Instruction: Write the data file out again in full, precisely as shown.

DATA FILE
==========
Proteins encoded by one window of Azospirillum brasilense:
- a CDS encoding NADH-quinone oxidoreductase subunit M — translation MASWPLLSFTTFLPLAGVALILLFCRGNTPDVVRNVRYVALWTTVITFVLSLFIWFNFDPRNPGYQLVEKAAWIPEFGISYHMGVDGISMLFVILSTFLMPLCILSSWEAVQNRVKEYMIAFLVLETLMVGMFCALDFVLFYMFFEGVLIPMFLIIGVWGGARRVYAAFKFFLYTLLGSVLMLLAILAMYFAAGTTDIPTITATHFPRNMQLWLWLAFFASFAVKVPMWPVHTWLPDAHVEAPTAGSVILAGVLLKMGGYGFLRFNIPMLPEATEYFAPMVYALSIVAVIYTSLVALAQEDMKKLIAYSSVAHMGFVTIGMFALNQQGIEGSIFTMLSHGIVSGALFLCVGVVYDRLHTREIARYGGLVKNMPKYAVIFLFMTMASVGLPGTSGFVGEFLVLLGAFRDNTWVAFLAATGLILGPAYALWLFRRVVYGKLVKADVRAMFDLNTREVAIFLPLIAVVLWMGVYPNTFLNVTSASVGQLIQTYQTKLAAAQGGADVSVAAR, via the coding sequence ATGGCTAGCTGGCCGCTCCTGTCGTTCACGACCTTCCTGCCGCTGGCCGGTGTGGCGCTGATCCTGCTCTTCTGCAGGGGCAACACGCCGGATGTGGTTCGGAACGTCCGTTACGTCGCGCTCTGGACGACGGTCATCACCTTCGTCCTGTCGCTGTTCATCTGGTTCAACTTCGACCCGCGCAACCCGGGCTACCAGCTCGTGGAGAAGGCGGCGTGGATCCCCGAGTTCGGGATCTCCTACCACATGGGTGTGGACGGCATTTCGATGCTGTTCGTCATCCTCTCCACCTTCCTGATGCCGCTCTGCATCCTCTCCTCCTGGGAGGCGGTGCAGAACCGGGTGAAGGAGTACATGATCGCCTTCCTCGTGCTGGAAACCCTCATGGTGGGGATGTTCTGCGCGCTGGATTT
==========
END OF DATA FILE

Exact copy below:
Proteins encoded by one window of Azospirillum brasilense:
- a CDS encoding NADH-quinone oxidoreductase subunit M — translation MASWPLLSFTTFLPLAGVALILLFCRGNTPDVVRNVRYVALWTTVITFVLSLFIWFNFDPRNPGYQLVEKAAWIPEFGISYHMGVDGISMLFVILSTFLMPLCILSSWEAVQNRVKEYMIAFLVLETLMVGMFCALDFVLFYMFFEGVLIPMFLIIGVWGGARRVYAAFKFFLYTLLGSVLMLLAILAMYFAAGTTDIPTITATHFPRNMQLWLWLAFFASFAVKVPMWPVHTWLPDAHVEAPTAGSVILAGVLLKMGGYGFLRFNIPMLPEATEYFAPMVYALSIVAVIYTSLVALAQEDMKKLIAYSSVAHMGFVTIGMFALNQQGIEGSIFTMLSHGIVSGALFLCVGVVYDRLHTREIARYGGLVKNMPKYAVIFLFMTMASVGLPGTSGFVGEFLVLLGAFRDNTWVAFLAATGLILGPAYALWLFRRVVYGKLVKADVRAMFDLNTREVAIFLPLIAVVLWMGVYPNTFLNVTSASVGQLIQTYQTKLAAAQGGADVSVAAR, via the coding sequence ATGGCTAGCTGGCCGCTCCTGTCGTTCACGACCTTCCTGCCGCTGGCCGGTGTGGCGCTGATCCTGCTCTTCTGCAGGGGCAACACGCCGGATGTGGTTCGGAACGTCCGTTACGTCGCGCTCTGGACGACGGTCATCACCTTCGTCCTGTCGCTGTTCATCTGGTTCAACTTCGACCCGCGCAACCCGGGCTACCAGCTCGTGGAGAAGGCGGCGTGGATCCCCGAGTTCGGGATCTCCTACCACATGGGTGTGGACGGCATTTCGATGCTGTTCGTCATCCTCTCCACCTTCCTGATGCCGCTCTGCATCCTCTCCTCCTGGGAGGCGGTGCAGAACCGGGTGAAGGAGTACATGATCGCCTTCCTCGTGCTGGAAACCCTCATGGTGGGGATGTTCTGCGCGCTGGATTT